Tuesday, July 13, 2010

CHARTER OF PATIENTS’ RIGHTS AND RESPONSIBILITIES

Charter of
PATIENTS’ RIGHTS AND RESPONSIBILITIES
(Jointly prepared by Rugna Hakka Samiti-Pune, Jan Aarogya Abhiyan, Indian Medical Association-Pune(IMA) and Federation of Obsteric and Gynaecological Societies of India-FOGSI)


Doctor-patient relations have to be healthy if patients are to get good care and doctors are to work satisfactorily. For this to happen doctors should respect patients’ rights and patients should observe their responsibilities.
Doctor-patient relations are not merely that of seller and buyer. Secondly the specificities of medicine, of medical service have to be borne in mind and a system needs to be created to ensure observance of patients’ rights and responsibilities. Representatives of patients (e.g. Rugna Hakka Samiti-Pune, Jan Aarogya Abhiyan) and doctor’s representatives (Indian Medical Association (IMA), Pune and Federation of Obstetricians and Gynecologists (FOGSI)) have decided to work towards this end. This brochure is part of that joint endeavor.
Firstly, specificities of medical science and technology make medical profession a distinct one. Unlike physical sciences and engineering where things are reasonably certain, unexpected medical complications cannot be predicted. Sometimes the doctors may not be able to avoid such complications. But they need to be detected in time, treated promptly and good communication needs to be established with the patients/relatives. If the doctor-patient relations are healthy, a good rapport can be established in such delicate situations.
Any professional is some kind of expert. But doctors are not just experts. The patient’s immediate need is relief from pain, illness. He /she may be in hurry to become fit and join work at the earliest. Doctors fulfill this delicate, immediate need. Secondly, the process of opening up one’s body and mind to the doctor, so necessary for proper diagnosis and treatment, inevitably leads to doctors having a kind of authority. Medical ethics demands that doctors should always use this ‘medical power’ for patient’s benefit. That is why medicine is regarded as a ‘noble profession’. After receiving a service, a customer merely thanks the service provider whereas the patient remains indebted to the doctor. Patients’ rights have to be respected keeping in mind this inherent vulnerability of patients vis a vis doctors. Patients too should follow their responsibilities so that doctors can do their work satisfactorily.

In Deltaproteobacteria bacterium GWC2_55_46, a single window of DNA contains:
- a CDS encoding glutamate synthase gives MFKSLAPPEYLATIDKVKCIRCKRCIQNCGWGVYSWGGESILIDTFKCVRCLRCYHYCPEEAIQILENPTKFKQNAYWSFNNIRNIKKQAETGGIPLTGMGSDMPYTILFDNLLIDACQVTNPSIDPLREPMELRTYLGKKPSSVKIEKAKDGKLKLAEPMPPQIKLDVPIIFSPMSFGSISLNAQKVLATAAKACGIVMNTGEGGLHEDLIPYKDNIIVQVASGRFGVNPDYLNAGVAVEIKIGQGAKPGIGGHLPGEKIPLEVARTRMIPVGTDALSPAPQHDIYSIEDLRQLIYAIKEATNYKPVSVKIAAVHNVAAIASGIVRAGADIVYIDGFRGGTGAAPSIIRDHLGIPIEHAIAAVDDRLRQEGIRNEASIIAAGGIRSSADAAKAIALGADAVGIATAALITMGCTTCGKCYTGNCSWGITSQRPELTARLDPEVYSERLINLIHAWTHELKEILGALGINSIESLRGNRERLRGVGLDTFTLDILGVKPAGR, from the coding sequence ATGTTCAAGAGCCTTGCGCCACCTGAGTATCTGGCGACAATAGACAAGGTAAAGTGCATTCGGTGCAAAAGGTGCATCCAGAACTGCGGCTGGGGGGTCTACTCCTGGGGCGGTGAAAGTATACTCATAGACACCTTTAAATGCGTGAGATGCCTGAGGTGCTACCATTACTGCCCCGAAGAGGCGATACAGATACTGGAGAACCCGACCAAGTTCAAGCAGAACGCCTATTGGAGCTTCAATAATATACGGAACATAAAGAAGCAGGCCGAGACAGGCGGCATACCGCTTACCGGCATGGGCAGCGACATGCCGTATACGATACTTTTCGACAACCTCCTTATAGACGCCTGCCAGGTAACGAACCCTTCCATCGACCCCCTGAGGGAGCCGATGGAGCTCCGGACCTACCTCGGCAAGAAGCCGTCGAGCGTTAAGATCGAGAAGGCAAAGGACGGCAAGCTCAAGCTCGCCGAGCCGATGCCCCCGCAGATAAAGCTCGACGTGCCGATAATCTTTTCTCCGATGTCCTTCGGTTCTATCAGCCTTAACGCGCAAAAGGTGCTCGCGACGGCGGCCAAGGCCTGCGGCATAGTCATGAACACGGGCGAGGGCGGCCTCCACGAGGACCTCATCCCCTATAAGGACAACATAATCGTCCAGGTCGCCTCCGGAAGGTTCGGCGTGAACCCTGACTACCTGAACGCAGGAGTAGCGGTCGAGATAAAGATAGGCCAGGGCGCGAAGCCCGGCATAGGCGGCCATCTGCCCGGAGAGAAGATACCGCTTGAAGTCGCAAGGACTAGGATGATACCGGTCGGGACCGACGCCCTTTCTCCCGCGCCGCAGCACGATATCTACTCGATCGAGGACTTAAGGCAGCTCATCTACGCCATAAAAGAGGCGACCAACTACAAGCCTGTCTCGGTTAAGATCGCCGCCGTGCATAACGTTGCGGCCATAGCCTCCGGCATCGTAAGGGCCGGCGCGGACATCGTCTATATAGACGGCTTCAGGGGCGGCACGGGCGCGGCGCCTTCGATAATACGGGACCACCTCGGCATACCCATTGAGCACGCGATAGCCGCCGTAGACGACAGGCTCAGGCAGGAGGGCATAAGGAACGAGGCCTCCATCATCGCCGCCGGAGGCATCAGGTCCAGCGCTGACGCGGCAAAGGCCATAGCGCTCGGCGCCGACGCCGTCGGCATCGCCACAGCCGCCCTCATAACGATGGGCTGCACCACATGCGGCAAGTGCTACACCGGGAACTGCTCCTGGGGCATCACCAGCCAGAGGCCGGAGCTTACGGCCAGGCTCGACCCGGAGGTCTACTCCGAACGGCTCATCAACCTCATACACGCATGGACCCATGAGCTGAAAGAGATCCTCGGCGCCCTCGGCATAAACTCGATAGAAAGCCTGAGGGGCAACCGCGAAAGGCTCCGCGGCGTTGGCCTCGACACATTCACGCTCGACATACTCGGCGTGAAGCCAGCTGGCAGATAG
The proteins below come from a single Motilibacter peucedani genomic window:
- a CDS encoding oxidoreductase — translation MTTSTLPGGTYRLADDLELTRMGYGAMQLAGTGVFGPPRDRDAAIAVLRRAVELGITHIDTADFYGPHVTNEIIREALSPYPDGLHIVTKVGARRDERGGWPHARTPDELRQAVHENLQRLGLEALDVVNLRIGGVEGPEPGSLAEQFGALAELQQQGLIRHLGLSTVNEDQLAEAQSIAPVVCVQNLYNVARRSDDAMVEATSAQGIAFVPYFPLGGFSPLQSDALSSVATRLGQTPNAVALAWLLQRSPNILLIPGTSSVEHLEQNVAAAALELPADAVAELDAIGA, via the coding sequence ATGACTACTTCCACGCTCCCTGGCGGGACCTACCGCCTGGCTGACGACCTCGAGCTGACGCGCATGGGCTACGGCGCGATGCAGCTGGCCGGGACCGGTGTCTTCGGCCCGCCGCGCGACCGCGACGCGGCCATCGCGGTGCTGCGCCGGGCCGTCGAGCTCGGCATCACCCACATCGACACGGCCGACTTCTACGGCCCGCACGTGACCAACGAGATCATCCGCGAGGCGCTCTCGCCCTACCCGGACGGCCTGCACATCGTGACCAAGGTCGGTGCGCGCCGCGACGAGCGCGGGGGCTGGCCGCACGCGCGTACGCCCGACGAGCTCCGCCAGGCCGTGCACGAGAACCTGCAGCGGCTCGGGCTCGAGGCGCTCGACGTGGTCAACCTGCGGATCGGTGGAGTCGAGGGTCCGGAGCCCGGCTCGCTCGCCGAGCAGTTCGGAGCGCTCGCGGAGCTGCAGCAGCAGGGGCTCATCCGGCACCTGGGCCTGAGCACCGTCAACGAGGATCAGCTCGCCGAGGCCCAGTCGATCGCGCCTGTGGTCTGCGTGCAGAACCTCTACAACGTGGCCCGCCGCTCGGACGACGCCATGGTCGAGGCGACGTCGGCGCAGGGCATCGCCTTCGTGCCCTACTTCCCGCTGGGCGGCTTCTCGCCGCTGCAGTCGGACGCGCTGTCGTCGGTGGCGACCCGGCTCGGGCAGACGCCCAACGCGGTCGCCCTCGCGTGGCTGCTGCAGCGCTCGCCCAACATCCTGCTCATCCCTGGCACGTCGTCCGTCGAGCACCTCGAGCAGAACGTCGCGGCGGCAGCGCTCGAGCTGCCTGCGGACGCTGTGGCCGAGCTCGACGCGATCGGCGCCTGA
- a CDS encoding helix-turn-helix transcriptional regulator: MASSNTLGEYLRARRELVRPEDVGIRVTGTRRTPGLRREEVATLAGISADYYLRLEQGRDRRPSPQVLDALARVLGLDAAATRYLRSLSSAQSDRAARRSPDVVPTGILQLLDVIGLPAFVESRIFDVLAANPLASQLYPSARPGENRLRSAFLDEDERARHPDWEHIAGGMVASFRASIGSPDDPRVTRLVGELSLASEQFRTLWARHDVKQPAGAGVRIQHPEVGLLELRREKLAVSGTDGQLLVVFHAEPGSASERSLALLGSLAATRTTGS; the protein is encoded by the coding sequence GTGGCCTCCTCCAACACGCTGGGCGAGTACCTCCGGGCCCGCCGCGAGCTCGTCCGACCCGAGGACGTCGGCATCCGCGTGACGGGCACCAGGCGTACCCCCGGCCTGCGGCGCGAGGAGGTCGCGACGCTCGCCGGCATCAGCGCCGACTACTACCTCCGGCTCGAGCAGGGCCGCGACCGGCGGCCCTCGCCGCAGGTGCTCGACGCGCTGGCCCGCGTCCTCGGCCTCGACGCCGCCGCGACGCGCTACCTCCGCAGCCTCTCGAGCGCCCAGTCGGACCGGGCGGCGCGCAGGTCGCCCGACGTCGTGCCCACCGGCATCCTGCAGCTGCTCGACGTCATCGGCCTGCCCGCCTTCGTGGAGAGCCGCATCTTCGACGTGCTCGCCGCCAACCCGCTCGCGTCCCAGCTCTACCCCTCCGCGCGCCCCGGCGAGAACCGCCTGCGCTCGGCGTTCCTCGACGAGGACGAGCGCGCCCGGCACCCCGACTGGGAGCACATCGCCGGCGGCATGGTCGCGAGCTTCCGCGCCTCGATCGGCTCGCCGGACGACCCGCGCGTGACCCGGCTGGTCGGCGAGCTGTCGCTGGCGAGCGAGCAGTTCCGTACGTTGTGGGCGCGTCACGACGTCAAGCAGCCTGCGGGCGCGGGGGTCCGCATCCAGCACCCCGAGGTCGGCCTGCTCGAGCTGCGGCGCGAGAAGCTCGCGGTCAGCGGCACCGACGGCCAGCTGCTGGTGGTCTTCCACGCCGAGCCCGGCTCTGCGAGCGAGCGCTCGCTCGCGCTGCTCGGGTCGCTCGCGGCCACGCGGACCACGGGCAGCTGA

Keeping in mind above-mentioned characteristics of medical profession and doctor-patient relationship, let us see what doctors, patients ought to do. Let us first understand patient’s rights as a human being without any discrimination on the basis of income, gender, caste, religion, location etc.

PATIENTS’ RIGHTS
1) Right to Emergency Medical Care –
All doctors are duty bound to provide basic Emergency Medical Care and injured persons have a right to get Emergency Medical Care. It includes any of the essential measures like removing obstruction in the respiratory tract, stopping blood loss, intravenous fluids, analgesic medicines as per requirement, stabilising patient’s vital parameters (by using life saving medicines when necessary), preparation for referral to appropriate hospital if required etc. Only after providing this emergency care, hospitals can demand fees or can inform police.

2. Right to information-
All patients should be given the adequate relevant information about the nature, severity and likely outcome of the present illness; provisional diagnosis or confirmed diagnosis; relevant information about the proposed care, the expected results, risks and advantages/disadvantages of various alternative procedures, treatment options and the possible effects of the non-use of medical treatment should be communicated. It should be noted that sometimes-precise diagnosis might not be initially possible. Secondly, there are no set standards about how much information is to be given. Hence what minimum information is to be provided has to be based on practical experience. In case of further doubts, patients/relatives should ask doctors about these. Doctors may take help of informative booklets written in simple language comprehensible to patients, or any educational material, or take help of assistant doctor to provide such information. Any queries beyond this should be asked to concerned main doctor.